Seldon’s perspective is so grand that it mirrors his aspirations in cataloging human knowledge and rebuilding an entire galactic empire from it. Psychohistory is the key to this grand perspective because it permits him to see human events on the largest scale and on the longest timeline. Seldon’s perspective is encyclopedic in that it attempts to be all-encompassing and to bring together the fruits of his knowledge to enhance the position of the human race. Because he can see down the future of likely human events, he also knows that there are critical points where he will need to intervene. Seldon does this by reappearing in the form of a hologram at carefully pre-figured times. At the fifty-year mark, Seldon makes his first appearance to reveal that the encyclopedia was just a cover to gain an imperial charter to set up on Terminus. He further reveals that the encyclopedia was meant to set Foundation on a certain path and that he has predicted a series of crises that Foundation will face and he will re-emerge at each point to nudge history in the right direction. This leads to the second fatal flaw in his design because it requires that he do something that runs counter to the true nature of the encyclopedia. Seldon knows that for history to play out along the lines that he predicts, people will need to remain ignorant of the direction they are taking. They must progress on a “natural” trajectory.
While Seldon betrays the true purpose of the encyclopedia in order to fulfill a grander encyclopedic project, there is a final purpose the Encyclopedia Galactica plays in the novel by lending legitimacy to the narration itself. The novel is peppered with paratextual entries from the encyclopedia that provide information about people, places, and key concepts. Before Seldon is introduced in the text, the reader is given a passage from an encyclopedia entry on him. There are also abbreviated entries on “Terminus” (the planet where Foundation is located), “The Four Kingdoms” (the emerging powers near enough Terminus to cause problems), and “Traders” (the advance scouts of the Foundation). These entries show the reader that the encyclopedic project of the Foundation is at least partly successful. The entries stand outside of the narrative present, even as the novel spans hundreds of years, and are proof that knowledge is preserved at some future date even if the dark age has not yet been averted or even arrived yet. Asimov, thus, builds a grander symbology into the structure of the novel. The Encyclopedia Galactica is a symbol of humanity’s greatest reach in the Enlightenment understanding of the concept. These paratextual entries also allow Asimov an additional means of providing exposition about elements of the text.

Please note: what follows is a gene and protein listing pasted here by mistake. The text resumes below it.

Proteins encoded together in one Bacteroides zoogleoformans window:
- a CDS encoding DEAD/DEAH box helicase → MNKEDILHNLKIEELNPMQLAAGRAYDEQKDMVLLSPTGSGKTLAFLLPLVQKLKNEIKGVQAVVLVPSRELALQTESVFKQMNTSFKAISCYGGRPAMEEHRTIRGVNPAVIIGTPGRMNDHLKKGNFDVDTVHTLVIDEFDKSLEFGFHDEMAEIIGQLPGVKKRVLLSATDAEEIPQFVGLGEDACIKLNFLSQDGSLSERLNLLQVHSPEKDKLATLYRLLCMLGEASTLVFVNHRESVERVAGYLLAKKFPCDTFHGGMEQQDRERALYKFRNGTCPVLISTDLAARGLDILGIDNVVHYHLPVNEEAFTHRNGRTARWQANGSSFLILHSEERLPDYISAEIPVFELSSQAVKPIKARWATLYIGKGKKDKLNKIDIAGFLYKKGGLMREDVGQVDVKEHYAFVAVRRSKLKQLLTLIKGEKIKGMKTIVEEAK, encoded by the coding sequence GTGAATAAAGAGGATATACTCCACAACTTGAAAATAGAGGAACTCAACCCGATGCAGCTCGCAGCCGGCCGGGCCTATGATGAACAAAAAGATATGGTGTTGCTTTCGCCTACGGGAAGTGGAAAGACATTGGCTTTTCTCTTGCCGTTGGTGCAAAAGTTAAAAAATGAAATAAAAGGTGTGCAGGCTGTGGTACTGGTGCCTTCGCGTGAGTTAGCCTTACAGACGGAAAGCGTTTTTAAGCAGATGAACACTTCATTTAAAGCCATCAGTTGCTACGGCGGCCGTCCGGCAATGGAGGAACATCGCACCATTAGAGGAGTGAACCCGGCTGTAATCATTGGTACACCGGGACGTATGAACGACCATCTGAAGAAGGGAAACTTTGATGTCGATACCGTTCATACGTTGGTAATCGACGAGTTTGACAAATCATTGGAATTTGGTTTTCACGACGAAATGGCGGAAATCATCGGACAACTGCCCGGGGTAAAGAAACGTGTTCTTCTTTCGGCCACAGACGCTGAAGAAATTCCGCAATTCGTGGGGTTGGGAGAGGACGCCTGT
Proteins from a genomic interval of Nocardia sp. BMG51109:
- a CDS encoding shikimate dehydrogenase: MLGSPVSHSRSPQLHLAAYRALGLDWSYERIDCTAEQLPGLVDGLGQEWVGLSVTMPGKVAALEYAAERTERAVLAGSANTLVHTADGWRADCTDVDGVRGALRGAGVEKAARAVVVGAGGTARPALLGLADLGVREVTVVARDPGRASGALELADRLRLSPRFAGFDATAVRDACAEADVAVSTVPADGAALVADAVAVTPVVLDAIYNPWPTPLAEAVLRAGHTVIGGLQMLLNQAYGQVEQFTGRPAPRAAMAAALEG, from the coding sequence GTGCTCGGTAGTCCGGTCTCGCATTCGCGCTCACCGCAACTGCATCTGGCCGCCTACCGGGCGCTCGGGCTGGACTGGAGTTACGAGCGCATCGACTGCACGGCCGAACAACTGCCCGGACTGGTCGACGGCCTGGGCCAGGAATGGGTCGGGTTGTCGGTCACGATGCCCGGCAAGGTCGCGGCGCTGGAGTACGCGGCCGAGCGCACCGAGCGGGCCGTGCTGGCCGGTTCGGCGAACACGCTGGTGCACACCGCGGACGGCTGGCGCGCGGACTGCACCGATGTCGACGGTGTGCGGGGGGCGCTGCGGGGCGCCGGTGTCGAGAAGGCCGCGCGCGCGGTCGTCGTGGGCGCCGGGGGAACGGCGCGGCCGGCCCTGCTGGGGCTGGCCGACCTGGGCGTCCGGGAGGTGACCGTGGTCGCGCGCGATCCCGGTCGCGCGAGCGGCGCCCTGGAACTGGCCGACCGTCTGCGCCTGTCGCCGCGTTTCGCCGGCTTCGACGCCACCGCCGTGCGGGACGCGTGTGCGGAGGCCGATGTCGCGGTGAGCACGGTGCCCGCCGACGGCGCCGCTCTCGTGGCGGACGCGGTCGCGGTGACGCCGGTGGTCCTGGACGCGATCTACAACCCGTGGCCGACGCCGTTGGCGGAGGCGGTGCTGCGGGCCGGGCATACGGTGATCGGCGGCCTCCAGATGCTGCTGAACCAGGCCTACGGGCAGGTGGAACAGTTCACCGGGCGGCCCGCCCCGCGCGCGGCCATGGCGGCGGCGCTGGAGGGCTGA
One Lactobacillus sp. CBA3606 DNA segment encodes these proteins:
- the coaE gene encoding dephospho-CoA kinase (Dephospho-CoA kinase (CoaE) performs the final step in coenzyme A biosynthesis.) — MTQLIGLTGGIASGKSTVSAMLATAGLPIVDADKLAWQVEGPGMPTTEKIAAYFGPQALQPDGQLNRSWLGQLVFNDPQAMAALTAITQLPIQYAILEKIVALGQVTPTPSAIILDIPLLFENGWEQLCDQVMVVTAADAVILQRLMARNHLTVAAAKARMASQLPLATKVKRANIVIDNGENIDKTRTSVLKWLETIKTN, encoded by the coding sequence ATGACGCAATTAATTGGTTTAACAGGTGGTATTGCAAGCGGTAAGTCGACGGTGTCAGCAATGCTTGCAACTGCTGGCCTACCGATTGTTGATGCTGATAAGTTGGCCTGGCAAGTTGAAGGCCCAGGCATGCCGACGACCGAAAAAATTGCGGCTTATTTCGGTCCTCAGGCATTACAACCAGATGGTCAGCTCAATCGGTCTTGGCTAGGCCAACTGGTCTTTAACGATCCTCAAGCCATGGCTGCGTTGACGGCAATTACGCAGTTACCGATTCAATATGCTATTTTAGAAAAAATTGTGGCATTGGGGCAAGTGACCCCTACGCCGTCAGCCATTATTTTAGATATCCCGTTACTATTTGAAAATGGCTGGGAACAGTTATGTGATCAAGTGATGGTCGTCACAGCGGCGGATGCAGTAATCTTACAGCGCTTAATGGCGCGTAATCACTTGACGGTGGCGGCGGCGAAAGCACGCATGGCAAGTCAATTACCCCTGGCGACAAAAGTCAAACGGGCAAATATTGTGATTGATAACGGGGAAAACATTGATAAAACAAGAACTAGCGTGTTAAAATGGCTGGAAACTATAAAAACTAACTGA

As with many of Asimov’s other novels, Foundation shows his deep-seated understanding of the concepts from which he draws his inspiration. Even though the Encyclopedia Galactica is just a cover for Hari Seldon and even though the project seems to fall away through the course of the novel, Asimov injects elements of the encyclopedic epistemology throughout the text. Thus, Asimov gives us a jumping off point to think more about the topics at hand—from the stagnating inertia of authority, to the role of education and knowledge in society, to even questions of fate and destiny—thereby fulfilling one final encyclopedic aim, which is to inspire the reader to continue to explore, always thinking and learning more.
Matthew Raese teaches English part time for Kent State University at Stark, works full time in logistics, and writes—mainly about books and music but is trying fiction—in his spare time. He earned his doctorate in literature from the University of Tennessee where he specialized in contemporary American literature and literary criticism. Matthew lives in Ohio with his wife, their dog, and two cats.